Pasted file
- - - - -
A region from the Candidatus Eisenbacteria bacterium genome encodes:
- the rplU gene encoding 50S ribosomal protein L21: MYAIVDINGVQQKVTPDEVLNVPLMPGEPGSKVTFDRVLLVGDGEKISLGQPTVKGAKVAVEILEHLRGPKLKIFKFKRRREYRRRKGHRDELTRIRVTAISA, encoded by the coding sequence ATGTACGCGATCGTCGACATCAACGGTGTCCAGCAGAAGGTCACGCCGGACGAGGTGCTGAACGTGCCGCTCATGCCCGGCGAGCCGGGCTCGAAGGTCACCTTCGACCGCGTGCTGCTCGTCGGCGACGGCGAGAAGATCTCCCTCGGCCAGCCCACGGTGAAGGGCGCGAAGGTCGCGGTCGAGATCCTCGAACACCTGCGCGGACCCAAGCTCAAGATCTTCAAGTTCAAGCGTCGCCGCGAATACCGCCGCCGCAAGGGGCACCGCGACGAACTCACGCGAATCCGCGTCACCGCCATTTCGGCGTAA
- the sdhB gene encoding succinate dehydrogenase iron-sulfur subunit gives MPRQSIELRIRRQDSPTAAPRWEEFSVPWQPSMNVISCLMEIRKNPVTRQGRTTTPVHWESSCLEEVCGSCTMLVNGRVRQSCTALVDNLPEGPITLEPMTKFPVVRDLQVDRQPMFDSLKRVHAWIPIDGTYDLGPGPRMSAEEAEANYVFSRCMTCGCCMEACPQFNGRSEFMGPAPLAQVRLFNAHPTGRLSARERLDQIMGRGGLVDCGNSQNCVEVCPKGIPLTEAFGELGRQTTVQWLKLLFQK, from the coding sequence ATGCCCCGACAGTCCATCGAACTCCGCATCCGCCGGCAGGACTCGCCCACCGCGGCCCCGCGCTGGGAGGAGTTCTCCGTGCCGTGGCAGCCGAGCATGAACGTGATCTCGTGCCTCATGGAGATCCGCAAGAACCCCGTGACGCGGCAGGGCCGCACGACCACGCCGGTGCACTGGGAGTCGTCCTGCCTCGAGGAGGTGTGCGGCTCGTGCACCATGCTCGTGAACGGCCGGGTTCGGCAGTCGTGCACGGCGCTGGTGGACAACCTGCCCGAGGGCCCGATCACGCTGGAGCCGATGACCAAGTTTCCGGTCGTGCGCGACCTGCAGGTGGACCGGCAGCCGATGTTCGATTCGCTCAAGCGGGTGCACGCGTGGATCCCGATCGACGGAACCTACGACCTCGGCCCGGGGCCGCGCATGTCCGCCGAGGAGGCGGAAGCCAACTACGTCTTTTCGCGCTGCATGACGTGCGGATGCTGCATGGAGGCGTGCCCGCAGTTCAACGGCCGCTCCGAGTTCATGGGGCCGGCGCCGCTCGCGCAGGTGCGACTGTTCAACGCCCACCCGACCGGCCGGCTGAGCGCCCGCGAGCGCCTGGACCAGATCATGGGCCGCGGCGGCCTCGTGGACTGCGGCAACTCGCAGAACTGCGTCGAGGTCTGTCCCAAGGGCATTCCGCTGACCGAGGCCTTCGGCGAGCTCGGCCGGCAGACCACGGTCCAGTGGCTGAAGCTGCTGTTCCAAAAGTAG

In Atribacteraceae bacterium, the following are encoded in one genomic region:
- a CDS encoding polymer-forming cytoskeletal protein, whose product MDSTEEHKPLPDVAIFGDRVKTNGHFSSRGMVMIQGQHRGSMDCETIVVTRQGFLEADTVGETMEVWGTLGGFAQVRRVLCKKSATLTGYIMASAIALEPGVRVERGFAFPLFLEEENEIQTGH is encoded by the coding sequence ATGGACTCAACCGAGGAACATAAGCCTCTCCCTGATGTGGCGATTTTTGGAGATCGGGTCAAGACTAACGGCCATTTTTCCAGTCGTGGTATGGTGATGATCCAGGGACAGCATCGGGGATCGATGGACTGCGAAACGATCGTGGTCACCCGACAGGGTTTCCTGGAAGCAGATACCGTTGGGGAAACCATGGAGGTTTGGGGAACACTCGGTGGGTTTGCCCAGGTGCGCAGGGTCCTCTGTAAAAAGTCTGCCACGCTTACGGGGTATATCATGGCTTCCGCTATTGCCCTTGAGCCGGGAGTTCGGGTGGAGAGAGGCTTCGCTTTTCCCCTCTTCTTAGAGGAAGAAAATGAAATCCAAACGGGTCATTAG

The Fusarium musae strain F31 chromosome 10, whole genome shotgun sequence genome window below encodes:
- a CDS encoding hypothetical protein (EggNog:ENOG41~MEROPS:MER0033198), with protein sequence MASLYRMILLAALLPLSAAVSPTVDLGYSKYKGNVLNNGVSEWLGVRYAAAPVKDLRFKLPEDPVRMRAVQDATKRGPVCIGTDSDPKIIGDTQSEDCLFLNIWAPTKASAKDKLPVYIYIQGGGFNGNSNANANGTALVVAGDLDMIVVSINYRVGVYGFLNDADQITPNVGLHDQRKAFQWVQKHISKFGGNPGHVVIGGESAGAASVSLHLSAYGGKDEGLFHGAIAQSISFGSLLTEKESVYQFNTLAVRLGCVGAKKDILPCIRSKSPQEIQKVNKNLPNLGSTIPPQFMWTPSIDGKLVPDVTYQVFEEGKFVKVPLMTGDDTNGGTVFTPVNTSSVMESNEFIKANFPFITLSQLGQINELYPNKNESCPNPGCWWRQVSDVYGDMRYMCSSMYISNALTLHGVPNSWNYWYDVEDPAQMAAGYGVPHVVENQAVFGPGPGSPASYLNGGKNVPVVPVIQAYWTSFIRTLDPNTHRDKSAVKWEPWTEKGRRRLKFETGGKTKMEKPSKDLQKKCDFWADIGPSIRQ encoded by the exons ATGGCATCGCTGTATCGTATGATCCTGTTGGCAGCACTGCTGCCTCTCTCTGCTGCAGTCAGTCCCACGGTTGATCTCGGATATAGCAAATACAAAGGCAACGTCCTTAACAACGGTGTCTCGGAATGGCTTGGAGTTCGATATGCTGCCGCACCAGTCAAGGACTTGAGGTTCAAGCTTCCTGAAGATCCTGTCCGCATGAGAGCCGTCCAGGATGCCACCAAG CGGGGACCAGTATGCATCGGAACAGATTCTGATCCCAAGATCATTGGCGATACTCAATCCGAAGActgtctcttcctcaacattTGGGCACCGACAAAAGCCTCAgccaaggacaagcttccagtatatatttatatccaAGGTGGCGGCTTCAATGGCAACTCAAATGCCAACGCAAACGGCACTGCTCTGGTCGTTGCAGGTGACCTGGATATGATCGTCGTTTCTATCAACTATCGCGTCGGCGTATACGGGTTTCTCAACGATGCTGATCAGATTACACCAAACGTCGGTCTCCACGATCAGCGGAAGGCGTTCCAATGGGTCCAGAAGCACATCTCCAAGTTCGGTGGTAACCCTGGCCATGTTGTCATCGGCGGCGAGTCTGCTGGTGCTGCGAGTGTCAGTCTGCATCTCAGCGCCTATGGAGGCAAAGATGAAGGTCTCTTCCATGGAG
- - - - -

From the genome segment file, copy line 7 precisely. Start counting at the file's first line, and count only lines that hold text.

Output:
- a CDS encoding hypothetical protein (EggNog:ENOG41~MEROPS:MER0033198), with protein sequence MASLYRMILLAALLPLSAAVSPTVDLGYSKYKGNVLNNGVSEWLGVRYAAAPVKDLRFKLPEDPVRMRAVQDATKRGPVCIGTDSDPKIIGDTQSEDCLFLNIWAPTKASAKDKLPVYIYIQGGGFNGNSNANANGTALVVAGDLDMIVVSINYRVGVYGFLNDADQITPNVGLHDQRKAFQWVQKHISKFGGNPGHVVIGGESAGAASVSLHLSAYGGKDEGLFHGAIAQSISFGSLLTEKESVYQFNTLAVRLGCVGAKKDILPCIRSKSPQEIQKVNKNLPNLGSTIPPQFMWTPSIDGKLVPDVTYQVFEEGKFVKVPLMTGDDTNGGTVFTPVNTSSVMESNEFIKANFPFITLSQLGQINELYPNKNESCPNPGCWWRQVSDVYGDMRYMCSSMYISNALTLHGVPNSWNYWYDVEDPAQMAAGYGVPHVVENQAVFGPGPGSPASYLNGGKNVPVVPVIQAYWTSFIRTLDPNTHRDKSAVKWEPWTEKGRRRLKFETGGKTKMEKPSKDLQKKCDFWADIGPSIRQ encoded by the exons ATGGCATCGCTGTATCGTATGATCCTGTTGGCAGCACTGCTGCCTCTCTCTGCTGCAGTCAGTCCCACGGTTGATCTCGGATATAGCAAATACAAAGGCAACGTCCTTAACAACGGTGTCTCGGAATGGCTTGGAGTTCGATATGCTGCCGCACCAGTCAAGGACTTGAGGTTCAAGCTTCCTGAAGATCCTGTCCGCATGAGAGCCGTCCAGGATGCCACCAAG CGGGGACCAGTATGCATCGGAACAGATTCTGATCCCAAGATCATTGGCGATACTCAATCCGAAGActgtctcttcctcaacattTGGGCACCGACAAAAGCCTCAgccaaggacaagcttccagtatatatttatatccaAGGTGGCGGCTTCAATGGCAACTCAAATGCCAACGCAAACGGCACTGCTCTGGTCGTTGCAGGTGACCTGGATATGATCGTCGTTTCTATCAACTATCGCGTCGGCGTATACGGGTTTCTCAACGATGCTGATCAGATTACACCAAACGTCGGTCTCCACGATCAGCGGAAGGCGTTCCAATGGGTCCAGAAGCACATCTCCAAGTTCGGTGGTAACCCTGGCCATGTTGTCATCGGCGGCGAGTCTGCTGGTGCTGCGAGTGTCAGTCTGCATCTCAGCGCCTATGGAGGCAAAGATGAAGGTCTCTTCCATGGAG